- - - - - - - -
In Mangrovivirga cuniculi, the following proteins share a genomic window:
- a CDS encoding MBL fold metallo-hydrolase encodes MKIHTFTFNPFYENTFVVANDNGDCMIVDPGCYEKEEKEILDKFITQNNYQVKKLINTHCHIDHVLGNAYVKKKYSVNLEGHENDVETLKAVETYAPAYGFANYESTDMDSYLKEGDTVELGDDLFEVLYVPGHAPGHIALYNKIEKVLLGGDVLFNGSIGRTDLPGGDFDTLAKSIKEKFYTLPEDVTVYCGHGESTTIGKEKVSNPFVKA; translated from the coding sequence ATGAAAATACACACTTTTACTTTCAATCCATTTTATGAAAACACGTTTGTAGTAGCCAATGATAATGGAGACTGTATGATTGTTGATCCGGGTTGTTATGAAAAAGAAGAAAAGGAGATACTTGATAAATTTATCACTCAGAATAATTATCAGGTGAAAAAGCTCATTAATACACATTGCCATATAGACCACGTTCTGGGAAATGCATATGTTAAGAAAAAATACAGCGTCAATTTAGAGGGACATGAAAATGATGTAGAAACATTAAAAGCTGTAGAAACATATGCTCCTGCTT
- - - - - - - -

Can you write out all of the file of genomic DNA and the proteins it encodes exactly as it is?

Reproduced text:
In Mangrovivirga cuniculi, the following proteins share a genomic window:
- a CDS encoding MBL fold metallo-hydrolase encodes MKIHTFTFNPFYENTFVVANDNGDCMIVDPGCYEKEEKEILDKFITQNNYQVKKLINTHCHIDHVLGNAYVKKKYSVNLEGHENDVETLKAVETYAPAYGFANYESTDMDSYLKEGDTVELGDDLFEVLYVPGHAPGHIALYNKIEKVLLGGDVLFNGSIGRTDLPGGDFDTLAKSIKEKFYTLPEDVTVYCGHGESTTIGKEKVSNPFVKA; translated from the coding sequence ATGAAAATACACACTTTTACTTTCAATCCATTTTATGAAAACACGTTTGTAGTAGCCAATGATAATGGAGACTGTATGATTGTTGATCCGGGTTGTTATGAAAAAGAAGAAAAGGAGATACTTGATAAATTTATCACTCAGAATAATTATCAGGTGAAAAAGCTCATTAATACACATTGCCATATAGACCACGTTCTGGGAAATGCATATGTTAAGAAAAAATACAGCGTCAATTTAGAGGGACATGAAAATGATGTAGAAACATTAAAAGCTGTAGAAACATATGCTCCTGCTT